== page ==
A couple weeks ago I was in the mood for some Italian food. The part of Denver I live in has some great family run restaurants, but none of them happen to be of the Italian variety. Thus my ridiculously long search was under way for a good Italian restaurant. Long story short, I kept finding garbage like Olive Garden, Carino's, and even a Fazoli's (nothing like Italian fast food). Honestly, I was disappointed and I ended up getting a salad at Wendy's.
I have been to some great Italian restaurants in Denver (Rico's in Englewood is quite good), but by-and-large the Italian food quality in Denver is very much lacking. Has this Italian food burnout in the greater Denver area contributed to the souring of Danilo Gallinari in Stiffs' minds since February of 2012? Can the lack of great pasta and bolognese sauce be haunting Gallo as much as Chandlers Parsons' foot?
We sent local Denver Stiffs Italian food correspondent "Gino DePalma" out, to find an answer to the question: Is Poor Italian food in Denver the cause of local fan dissatisfaction with Gallo?
DePalma came back with one answer (whilst cleaning off the marinara from his shirt), "No, that has nothing to do with it and your reasoning sucks ... you call yourself a column-" Unfortunately that is all that Mr. DePalma could tell me before he was suddenly silenced (what?). He makes a very salient point though; that it is very specious reasoning on my part to connect the two.
It's a lot like some of the recent reasoning for trading Gallo that I've been seeing around the internet and in the Denver Stiffs comment sections. One reason doesn't necessarily have anything to do if Gallo stays or goes. Truth be told, we don't know what Nuggets' Vice President of Basketball Operations Masai Ujiri going to do with this roster. He has made no comments about Gallo's job being in jeopardy (in fact, everyone Masai has traded have been players that were on the roster when Gallo got here) and while we all understand that Gallo needs to improve his shooting and stay healthy this year; we also have to acknowledge that Gallo's absence from the lineup last year hurt this Nuggets team. Gallo does all the "little" things that largely go unnoticed (floor spacing, shot creation, court vision).
If you are like me, then proper blame for Gallinari's up-and-down season was Houston Rockets rookie Chandler Parsons or more specifically, Parsons' foot. On that fateful night in February 2012, Gallo was clearly the Nuggets front runner for the All Star Game. He was averaging around 17 points per game and, actually, was on his way to a career-best season. Everything changed after that night against the Rockets. So, if you'd like to join me in a healthy screaming at Parsons' foot ... that would be wonderful. Cathartic even.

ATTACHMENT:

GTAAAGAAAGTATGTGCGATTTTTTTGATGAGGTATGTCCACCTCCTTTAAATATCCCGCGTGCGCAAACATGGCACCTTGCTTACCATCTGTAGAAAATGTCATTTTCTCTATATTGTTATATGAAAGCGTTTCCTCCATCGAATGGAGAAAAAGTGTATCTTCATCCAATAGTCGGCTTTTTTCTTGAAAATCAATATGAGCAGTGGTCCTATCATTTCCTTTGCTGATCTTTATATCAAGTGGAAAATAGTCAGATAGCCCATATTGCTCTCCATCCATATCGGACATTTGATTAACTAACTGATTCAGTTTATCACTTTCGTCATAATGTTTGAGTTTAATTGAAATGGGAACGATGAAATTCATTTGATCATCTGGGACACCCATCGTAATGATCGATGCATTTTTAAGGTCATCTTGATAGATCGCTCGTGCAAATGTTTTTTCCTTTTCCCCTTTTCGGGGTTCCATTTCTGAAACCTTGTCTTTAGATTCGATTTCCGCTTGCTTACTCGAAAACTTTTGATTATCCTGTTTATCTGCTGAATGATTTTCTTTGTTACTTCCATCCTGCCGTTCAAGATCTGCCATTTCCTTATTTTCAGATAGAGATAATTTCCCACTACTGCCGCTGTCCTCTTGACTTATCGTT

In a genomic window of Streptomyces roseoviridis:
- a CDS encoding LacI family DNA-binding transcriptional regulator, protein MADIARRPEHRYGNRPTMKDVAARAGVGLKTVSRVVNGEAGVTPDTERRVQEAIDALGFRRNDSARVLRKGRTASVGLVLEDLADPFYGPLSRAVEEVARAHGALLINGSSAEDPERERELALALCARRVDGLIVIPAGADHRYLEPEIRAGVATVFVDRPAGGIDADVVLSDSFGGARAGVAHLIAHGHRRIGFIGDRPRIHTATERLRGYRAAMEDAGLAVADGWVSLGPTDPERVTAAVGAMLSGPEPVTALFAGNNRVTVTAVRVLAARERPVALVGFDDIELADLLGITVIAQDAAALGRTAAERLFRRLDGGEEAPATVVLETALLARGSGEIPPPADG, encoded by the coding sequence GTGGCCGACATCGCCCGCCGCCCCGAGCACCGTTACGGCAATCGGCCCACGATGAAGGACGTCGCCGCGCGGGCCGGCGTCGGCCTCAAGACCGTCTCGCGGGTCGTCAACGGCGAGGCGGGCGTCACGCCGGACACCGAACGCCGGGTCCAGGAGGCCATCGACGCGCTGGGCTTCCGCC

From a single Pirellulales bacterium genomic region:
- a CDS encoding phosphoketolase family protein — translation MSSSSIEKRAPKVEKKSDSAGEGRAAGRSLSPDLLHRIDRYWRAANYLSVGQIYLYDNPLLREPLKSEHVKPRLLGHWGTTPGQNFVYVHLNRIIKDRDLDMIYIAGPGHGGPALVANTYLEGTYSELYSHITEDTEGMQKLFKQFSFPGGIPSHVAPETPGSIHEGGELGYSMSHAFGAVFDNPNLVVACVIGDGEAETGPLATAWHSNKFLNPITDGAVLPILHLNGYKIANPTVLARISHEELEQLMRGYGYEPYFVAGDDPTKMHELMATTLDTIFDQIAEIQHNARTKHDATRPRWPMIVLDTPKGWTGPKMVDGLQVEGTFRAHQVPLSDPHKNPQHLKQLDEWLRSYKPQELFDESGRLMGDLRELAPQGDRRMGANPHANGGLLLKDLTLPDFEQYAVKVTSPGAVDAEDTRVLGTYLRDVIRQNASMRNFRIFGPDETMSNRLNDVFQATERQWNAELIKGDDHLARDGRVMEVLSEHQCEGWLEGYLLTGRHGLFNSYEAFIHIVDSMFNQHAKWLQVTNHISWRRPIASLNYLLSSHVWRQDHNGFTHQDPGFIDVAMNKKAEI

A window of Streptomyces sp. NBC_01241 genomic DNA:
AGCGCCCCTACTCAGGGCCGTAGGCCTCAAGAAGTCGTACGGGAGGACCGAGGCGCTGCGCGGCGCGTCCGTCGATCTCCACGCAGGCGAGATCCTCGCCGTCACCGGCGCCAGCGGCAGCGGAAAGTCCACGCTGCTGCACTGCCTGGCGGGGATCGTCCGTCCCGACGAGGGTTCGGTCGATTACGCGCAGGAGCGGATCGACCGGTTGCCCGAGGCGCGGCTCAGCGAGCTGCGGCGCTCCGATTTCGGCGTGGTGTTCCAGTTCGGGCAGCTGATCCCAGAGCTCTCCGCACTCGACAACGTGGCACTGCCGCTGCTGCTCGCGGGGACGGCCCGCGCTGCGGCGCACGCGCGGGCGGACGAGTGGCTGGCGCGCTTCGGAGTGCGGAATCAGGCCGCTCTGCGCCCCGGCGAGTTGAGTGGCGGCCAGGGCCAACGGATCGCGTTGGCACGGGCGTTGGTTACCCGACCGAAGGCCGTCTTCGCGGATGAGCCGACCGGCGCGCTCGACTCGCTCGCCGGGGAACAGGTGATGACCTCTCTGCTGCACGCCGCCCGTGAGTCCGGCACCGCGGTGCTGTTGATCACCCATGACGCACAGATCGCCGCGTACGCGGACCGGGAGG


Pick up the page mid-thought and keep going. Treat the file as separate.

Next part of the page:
After Gallinari stepped on that foot and severely sprained his ankle, it was over for him, essentially for the rest of the season. Yes, he had flashes of pre-injury Gallo - the highlights versus the Boston Celtics (behind the back pass) and Atlanta Hawks (fade away three) prove that point, but it was a struggle for him. When he had the fluke thumb injury against the backboard that was pretty much the final nail in the coffin. Gallo's below average playoff performance (which wasn't terrible until Game 7 versus Ron Artest) bothered fans, but really bothered the player.
As I've said before, I'm on board with trading Gallo if it's a clear upgrade. I think there is a "square peg, round hole" issue with people's perception of Gallinari that can explain some things. Gallo is not like Carmelo Anthony. As much as people complain about Melo, the player that helped restore this franchise to respectability, they still want someone who is like him - a tremendous scorer. That is not Danilo Gallinari. Gallo, at times, looks as if he's too smart for his own good. Thinking of a thousand scenarios at once while trying to do everything. Gallo isn't single minded, Melo was.
With that being said, our Italian food correspondent managed to lob an interesting idea at me, before telling me I had ridiculous ideas. One that's been batted around here on Denver Stiffs before, but not taken too seriously. It centers around just simply dropping the "Gallo is a small forward" moniker and going with a "combo small forward/power forward who can run the point". It's a long moniker, but you get my ... err ... Gino's point. Let's change our expectations of our favorite Italian basketball player slash sports apparel model. Let's take him out of the "scoring three" pigeon hole and start embracing something else. Whatever that will be.
If he get's traded you won't hear any complaining coming from my end. Look at it this way, the nature of Danilo Gallinari's slot on the team indicates that if he is traded ... it may be that home-run deal that people are pining for. Otherwise, I'm looking forward to seeing what he can do with his new bulked up frame.
Ducklips and all.
Twitter: @jmorton78 https://twitter.com/#!/jmorton78